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“Ridiculous” Quake Rules Force UK Shale Gas Commissioner To Resign

Natascha Engel, UK’s shale gas commissioner of six months has handed in her resignation, calling the earthquake rules adopted by the government “ridiculous” and an effective “ban on fracking.”

The rules, according to a BBC report, stipulate a suspension of fracking activities if an earthquake with a magnitude of 0.5 on the Richter scale is detected. Engel, an ex-MP from the Labour Party, argues this is "really ridiculously low." She told the BBC it had been clear from the start that if this limit was not increased, fracking would struggle to take off.

The now former top fracking officials also said the resignation had been prompted by the “terrible paralysis” the UK government had put itself into by taking the earthquake rules to an extreme.

"The profile of environmentalism has really been raised and I think the need to reduce our carbon emissions is absolutely urgent and fracking is absolutely one way we can do that," Engel also said, calling concerns about the effects of fracking on seismic activity “myths and scare stories.”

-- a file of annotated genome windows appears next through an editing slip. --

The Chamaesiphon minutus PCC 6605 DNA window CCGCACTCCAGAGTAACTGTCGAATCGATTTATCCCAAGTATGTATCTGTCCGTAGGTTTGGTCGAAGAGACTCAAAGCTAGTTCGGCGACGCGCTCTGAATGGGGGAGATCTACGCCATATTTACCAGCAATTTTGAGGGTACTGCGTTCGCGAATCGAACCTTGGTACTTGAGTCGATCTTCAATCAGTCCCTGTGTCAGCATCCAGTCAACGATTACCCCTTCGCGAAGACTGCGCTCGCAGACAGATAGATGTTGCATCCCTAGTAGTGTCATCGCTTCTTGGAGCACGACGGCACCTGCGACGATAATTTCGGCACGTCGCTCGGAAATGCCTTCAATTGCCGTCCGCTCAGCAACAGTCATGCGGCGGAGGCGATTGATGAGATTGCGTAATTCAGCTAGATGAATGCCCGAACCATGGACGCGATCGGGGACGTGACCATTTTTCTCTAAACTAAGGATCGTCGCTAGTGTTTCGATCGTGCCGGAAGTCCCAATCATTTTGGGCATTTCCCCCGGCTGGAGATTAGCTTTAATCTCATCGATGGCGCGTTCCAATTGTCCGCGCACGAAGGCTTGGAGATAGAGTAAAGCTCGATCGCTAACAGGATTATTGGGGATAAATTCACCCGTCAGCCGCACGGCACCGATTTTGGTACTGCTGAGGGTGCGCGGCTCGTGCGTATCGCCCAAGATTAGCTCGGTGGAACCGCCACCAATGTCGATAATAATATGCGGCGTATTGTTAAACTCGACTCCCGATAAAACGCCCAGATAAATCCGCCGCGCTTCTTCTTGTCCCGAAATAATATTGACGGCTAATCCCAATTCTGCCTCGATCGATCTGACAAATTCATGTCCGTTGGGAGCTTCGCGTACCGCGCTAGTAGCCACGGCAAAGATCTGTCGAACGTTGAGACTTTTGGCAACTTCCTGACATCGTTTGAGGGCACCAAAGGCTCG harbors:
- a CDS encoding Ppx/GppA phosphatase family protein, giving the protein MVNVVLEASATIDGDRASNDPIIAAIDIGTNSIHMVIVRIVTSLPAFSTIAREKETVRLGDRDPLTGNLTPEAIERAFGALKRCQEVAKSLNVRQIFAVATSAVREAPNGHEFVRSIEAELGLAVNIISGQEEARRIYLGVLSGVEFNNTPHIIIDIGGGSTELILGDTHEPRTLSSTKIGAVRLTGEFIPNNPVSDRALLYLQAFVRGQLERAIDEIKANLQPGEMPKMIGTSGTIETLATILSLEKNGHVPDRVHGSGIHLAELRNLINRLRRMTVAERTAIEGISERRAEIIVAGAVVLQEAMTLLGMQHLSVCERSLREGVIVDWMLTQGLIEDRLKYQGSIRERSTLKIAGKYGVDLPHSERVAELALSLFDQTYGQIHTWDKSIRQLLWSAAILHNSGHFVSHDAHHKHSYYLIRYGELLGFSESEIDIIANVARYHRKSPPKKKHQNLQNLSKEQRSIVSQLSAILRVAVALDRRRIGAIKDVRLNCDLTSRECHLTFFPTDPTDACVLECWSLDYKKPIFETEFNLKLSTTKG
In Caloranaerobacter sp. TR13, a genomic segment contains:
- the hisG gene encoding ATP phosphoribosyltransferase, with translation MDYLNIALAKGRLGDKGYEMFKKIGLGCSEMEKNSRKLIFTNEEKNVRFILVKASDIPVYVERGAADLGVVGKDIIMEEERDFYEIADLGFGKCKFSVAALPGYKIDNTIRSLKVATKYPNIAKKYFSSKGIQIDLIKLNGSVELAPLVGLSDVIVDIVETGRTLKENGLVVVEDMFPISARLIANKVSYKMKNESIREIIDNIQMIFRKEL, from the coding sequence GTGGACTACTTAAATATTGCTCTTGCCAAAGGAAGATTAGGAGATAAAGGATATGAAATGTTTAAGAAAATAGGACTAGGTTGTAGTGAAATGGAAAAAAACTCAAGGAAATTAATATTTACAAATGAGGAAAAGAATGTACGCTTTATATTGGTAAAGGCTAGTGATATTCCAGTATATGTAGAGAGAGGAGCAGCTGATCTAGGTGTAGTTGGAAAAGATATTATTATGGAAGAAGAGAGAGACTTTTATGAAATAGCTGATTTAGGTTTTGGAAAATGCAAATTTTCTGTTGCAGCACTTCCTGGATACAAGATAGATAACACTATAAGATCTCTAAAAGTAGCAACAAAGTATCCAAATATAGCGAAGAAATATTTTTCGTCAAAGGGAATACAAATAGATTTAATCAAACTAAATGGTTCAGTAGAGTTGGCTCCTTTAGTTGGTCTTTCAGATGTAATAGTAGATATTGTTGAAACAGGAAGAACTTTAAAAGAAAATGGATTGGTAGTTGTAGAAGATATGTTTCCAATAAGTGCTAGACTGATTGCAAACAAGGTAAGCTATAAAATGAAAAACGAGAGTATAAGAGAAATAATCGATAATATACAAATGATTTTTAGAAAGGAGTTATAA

“A perfectly viable industry is wasted because of a government policy driven by an environmental lobbying agenda rather than science, evidence and a desire to see U.K. industry to flourish,” Engel wrote in her resignation letter to the UK’s Business Minister, as quoted by Bloomberg.

“The [0.5 magnitude] threshold might have had the veneer of wisdom if it were not for the 49 geoscientists who have called for a much higher limit. They are the experts. And yet they are ignored.”

Fracking is a highly controversial topic in the UK, with the governments of Wales, Scotland, and Northern Ireland all opposing the practice, awaiting further data about its environmental impact. In England, more than 100 fracking licenses have been awarded, but only one company, Cuadrilla, has received the final go-ahead from the authorities.

Shale gas could be a game changer for the UK, whose offshore gas production is falling short of demand growth, but there is little chance attitudes to fracking are anywhere near changing as Engel’s move suggests.

By Irina Slav for Oilprice.com

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